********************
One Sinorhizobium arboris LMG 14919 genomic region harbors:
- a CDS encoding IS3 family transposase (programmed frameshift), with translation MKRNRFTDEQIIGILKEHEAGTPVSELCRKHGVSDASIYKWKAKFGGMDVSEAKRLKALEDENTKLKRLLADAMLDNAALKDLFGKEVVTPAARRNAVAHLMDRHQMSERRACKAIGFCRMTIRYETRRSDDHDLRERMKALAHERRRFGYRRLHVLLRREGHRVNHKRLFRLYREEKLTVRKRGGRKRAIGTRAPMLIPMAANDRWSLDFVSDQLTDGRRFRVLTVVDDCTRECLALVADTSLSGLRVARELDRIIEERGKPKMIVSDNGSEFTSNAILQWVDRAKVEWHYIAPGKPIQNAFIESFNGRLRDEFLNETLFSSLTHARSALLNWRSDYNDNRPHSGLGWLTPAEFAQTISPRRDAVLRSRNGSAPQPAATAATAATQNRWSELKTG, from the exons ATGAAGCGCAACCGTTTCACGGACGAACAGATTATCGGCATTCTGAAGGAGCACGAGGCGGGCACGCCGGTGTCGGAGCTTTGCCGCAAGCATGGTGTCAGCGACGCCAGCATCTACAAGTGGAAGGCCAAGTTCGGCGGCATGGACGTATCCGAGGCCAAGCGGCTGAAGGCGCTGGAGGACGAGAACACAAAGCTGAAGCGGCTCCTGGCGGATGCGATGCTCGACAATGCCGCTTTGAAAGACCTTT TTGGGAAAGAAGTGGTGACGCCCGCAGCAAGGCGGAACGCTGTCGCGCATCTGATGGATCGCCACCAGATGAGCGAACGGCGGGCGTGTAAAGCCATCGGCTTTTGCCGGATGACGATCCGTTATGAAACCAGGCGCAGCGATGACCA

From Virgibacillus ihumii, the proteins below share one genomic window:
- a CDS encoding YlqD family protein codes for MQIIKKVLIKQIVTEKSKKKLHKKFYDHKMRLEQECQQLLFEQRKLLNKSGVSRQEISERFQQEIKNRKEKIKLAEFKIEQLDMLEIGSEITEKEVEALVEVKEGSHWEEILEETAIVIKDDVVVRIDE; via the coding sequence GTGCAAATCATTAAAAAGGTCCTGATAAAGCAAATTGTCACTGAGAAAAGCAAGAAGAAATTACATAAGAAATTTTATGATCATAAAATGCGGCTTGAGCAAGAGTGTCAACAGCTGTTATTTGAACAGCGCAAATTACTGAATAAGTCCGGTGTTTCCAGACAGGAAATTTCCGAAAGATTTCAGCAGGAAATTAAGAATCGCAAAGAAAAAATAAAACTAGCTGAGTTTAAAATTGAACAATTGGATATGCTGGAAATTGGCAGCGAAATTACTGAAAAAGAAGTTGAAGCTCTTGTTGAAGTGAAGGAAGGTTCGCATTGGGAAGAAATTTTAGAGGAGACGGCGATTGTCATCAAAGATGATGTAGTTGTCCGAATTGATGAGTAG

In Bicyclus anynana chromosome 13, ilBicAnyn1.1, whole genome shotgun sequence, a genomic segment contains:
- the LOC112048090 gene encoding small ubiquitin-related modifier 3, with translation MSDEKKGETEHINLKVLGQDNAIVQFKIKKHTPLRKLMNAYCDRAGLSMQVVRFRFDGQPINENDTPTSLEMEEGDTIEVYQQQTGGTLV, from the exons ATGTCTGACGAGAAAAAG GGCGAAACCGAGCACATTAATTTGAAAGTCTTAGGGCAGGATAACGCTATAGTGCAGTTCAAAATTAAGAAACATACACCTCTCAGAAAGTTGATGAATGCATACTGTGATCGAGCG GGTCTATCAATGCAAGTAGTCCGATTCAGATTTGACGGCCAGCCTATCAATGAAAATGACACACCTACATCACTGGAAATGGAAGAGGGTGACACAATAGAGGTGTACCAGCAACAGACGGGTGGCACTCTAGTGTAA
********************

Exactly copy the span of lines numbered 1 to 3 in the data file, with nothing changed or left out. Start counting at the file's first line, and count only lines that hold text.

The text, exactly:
One Sinorhizobium arboris LMG 14919 genomic region harbors:
- a CDS encoding IS3 family transposase (programmed frameshift), with translation MKRNRFTDEQIIGILKEHEAGTPVSELCRKHGVSDASIYKWKAKFGGMDVSEAKRLKALEDENTKLKRLLADAMLDNAALKDLFGKEVVTPAARRNAVAHLMDRHQMSERRACKAIGFCRMTIRYETRRSDDHDLRERMKALAHERRRFGYRRLHVLLRREGHRVNHKRLFRLYREEKLTVRKRGGRKRAIGTRAPMLIPMAANDRWSLDFVSDQLTDGRRFRVLTVVDDCTRECLALVADTSLSGLRVARELDRIIEERGKPKMIVSDNGSEFTSNAILQWVDRAKVEWHYIAPGKPIQNAFIESFNGRLRDEFLNETLFSSLTHARSALLNWRSDYNDNRPHSGLGWLTPAEFAQTISPRRDAVLRSRNGSAPQPAATAATAATQNRWSELKTG, from the exons ATGAAGCGCAACCGTTTCACGGACGAACAGATTATCGGCATTCTGAAGGAGCACGAGGCGGGCACGCCGGTGTCGGAGCTTTGCCGCAAGCATGGTGTCAGCGACGCCAGCATCTACAAGTGGAAGGCCAAGTTCGGCGGCATGGACGTATCCGAGGCCAAGCGGCTGAAGGCGCTGGAGGACGAGAACACAAAGCTGAAGCGGCTCCTGGCGGATGCGATGCTCGACAATGCCGCTTTGAAAGACCTTT TTGGGAAAGAAGTGGTGACGCCCGCAGCAAGGCGGAACGCTGTCGCGCATCTGATGGATCGCCACCAGATGAGCGAACGGCGGGCGTGTAAAGCCATCGGCTTTTGCCGGATGACGATCCGTTATGAAACCAGGCGCAGCGATGACCA

From Virgibacillus ihumii, the proteins below share one genomic window: